Much progress has been made in the robotics of soft robots, because they are more similar to human beings when it comes, for example, to pick up objects, but also to move.
And now researchers at North Carolina State University have presented a caterpillar-like robot, a soft robot that can move forwards, backwards and even enter very narrow spaces.
For this they were inspired by caterpillars and the different ways in which they move their bodies: “A caterpillar’s movement is controlled by the local curvature of its body. We have been inspired by the biomechanics of the caterpillar to mimic that local curvature and use nanowire heaters to control a similar curvature and movements in the robotic caterpillar.“, Explain zhuwho wrote the article with Andrew A. Adams, a professor of mechanical and aerospace engineering at NC State.
Thanks to the movement of this robot caterpillar, it can slide under very small gaps, such as under a door.
The caterpillar robot’s movement is powered by heating a system of small silver wires to control how the robot eventually bends.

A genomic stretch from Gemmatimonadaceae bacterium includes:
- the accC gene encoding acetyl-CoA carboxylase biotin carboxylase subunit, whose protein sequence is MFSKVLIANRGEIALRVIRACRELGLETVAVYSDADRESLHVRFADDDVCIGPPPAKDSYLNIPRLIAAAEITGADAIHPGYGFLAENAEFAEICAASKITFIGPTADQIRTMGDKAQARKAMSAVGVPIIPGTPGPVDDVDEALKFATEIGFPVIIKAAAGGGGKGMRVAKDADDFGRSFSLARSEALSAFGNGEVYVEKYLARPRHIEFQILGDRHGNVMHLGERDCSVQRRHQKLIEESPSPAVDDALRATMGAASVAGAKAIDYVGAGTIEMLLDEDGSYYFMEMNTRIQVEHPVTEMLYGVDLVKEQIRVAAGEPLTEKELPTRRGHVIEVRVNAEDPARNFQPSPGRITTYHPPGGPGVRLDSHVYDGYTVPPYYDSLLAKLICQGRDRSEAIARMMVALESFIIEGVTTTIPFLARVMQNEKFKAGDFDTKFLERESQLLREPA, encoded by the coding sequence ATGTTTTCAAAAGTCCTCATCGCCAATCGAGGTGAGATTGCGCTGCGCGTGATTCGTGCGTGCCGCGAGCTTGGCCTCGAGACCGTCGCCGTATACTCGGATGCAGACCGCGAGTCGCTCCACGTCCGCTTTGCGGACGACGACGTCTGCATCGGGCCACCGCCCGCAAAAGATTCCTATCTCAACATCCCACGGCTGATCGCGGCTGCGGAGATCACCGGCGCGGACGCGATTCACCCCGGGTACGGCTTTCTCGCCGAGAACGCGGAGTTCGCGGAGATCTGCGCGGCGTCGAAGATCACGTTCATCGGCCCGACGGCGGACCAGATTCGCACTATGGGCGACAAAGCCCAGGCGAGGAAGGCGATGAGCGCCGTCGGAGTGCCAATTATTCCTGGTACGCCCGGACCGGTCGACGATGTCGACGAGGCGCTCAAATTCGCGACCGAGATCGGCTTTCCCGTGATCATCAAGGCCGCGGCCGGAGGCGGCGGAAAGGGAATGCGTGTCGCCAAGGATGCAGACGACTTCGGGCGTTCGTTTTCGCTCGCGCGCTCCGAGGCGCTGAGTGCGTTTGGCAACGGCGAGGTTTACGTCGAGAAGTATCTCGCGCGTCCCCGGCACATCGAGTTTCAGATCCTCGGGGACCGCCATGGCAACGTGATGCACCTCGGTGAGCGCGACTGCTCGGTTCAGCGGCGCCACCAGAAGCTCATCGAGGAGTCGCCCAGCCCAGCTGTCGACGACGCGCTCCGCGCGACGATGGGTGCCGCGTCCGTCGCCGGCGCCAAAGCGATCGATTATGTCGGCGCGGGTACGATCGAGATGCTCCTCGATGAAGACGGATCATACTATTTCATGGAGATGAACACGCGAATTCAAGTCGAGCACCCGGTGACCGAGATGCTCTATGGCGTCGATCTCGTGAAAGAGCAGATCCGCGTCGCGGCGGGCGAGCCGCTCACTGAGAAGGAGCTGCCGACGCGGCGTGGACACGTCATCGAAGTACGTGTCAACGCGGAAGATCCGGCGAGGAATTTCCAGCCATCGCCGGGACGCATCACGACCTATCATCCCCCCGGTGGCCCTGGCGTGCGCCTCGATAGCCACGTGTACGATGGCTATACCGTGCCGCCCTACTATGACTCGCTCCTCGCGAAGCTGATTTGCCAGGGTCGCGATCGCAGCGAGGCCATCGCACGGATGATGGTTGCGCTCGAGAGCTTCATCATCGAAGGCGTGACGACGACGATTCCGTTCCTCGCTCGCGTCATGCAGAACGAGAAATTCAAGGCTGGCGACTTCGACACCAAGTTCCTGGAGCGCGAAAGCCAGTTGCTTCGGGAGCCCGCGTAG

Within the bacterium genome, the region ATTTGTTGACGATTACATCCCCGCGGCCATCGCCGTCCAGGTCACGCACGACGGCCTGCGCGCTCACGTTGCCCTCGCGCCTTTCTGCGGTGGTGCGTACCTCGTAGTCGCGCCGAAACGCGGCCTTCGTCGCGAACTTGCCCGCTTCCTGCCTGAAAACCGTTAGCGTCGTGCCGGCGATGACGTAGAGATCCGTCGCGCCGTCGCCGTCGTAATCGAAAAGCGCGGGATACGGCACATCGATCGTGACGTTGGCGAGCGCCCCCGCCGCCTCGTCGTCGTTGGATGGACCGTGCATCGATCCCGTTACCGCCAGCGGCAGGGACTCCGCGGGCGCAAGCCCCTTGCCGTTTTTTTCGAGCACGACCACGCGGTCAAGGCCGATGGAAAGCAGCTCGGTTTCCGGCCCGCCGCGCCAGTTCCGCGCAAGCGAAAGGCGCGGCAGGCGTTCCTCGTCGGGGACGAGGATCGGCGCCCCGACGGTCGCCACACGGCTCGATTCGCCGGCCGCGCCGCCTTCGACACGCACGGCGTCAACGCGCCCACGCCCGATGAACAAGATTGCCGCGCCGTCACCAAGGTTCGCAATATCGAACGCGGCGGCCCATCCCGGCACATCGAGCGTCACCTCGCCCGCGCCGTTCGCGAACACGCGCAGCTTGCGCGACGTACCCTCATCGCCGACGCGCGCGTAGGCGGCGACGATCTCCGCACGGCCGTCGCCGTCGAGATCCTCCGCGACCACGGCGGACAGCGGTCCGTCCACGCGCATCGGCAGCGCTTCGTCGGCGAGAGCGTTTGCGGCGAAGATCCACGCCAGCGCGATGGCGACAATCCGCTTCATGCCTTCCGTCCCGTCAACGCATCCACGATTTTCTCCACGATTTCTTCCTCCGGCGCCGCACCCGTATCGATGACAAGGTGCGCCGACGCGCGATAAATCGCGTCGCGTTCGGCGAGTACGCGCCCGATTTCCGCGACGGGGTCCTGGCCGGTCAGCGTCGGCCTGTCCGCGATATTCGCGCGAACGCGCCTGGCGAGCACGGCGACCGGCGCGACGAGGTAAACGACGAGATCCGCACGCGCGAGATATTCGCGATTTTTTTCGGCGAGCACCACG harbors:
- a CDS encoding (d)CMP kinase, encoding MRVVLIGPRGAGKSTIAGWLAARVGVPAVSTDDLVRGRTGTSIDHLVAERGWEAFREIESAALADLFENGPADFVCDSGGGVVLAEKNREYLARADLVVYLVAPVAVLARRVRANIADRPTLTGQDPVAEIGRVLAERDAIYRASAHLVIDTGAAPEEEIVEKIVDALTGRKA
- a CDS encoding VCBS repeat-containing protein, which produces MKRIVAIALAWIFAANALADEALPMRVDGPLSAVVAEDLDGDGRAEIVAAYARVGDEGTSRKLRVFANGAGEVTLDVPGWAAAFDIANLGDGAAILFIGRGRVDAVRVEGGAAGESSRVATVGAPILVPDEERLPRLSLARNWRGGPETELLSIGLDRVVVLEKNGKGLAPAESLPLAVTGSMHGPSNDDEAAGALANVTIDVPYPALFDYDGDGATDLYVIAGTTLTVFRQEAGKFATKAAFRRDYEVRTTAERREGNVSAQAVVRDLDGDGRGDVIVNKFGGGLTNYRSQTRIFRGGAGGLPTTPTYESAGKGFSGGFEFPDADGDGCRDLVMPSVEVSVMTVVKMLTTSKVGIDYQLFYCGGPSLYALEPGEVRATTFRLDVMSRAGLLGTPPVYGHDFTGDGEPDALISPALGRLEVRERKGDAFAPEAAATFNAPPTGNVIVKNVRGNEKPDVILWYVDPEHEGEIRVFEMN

“We show that the caterpillar robot is capable of pushing itself forwards and backwards. In general, the more current we applied, the faster it would move in either direction. However, we found that there was an optimal cycle, which gave the polymer time to cool down, allowing the muscle to relax before contracting again.“, says Shuang Wufirst author of the article and a postdoctoral researcher at NC State.
“If we tried to move the caterpillar robot too fast, the body didn’t have time to ‘relax’ before contracting again, impairing its movement. Engineering soft robots that can move in two different directions is a major challenge in the robotics soft”, he adds zhu.
How does this caterpillar robot work?
This robot has two layers of polymer that respond differently when exposed to heat.
The bottom layer shrinks or contracts when exposed to heat while the top layer expands when exposed to heat.
Then we have the silver nanowires that are embedded in the polymer layer, and where the pattern includes multiple main points where an electrical current can be applied.
In this way, the researchers can control the sections of the pattern of nanowires that end up being heated by applying an electric current at different connection points, and thereby control the amount of heat applied.
In this way they can control the forward and backward movement and also the height at which the robot slides and tilts.
“This approach to powering motion in a soft robot is highly energy efficient, and we are interested in exploring ways in which we could make this process even more efficient.Zhu says.
“Additional next steps include integrating this approach for locomotion of robots with sensors or other technologies for use in various applications, such as search and rescue devices”, he concludes.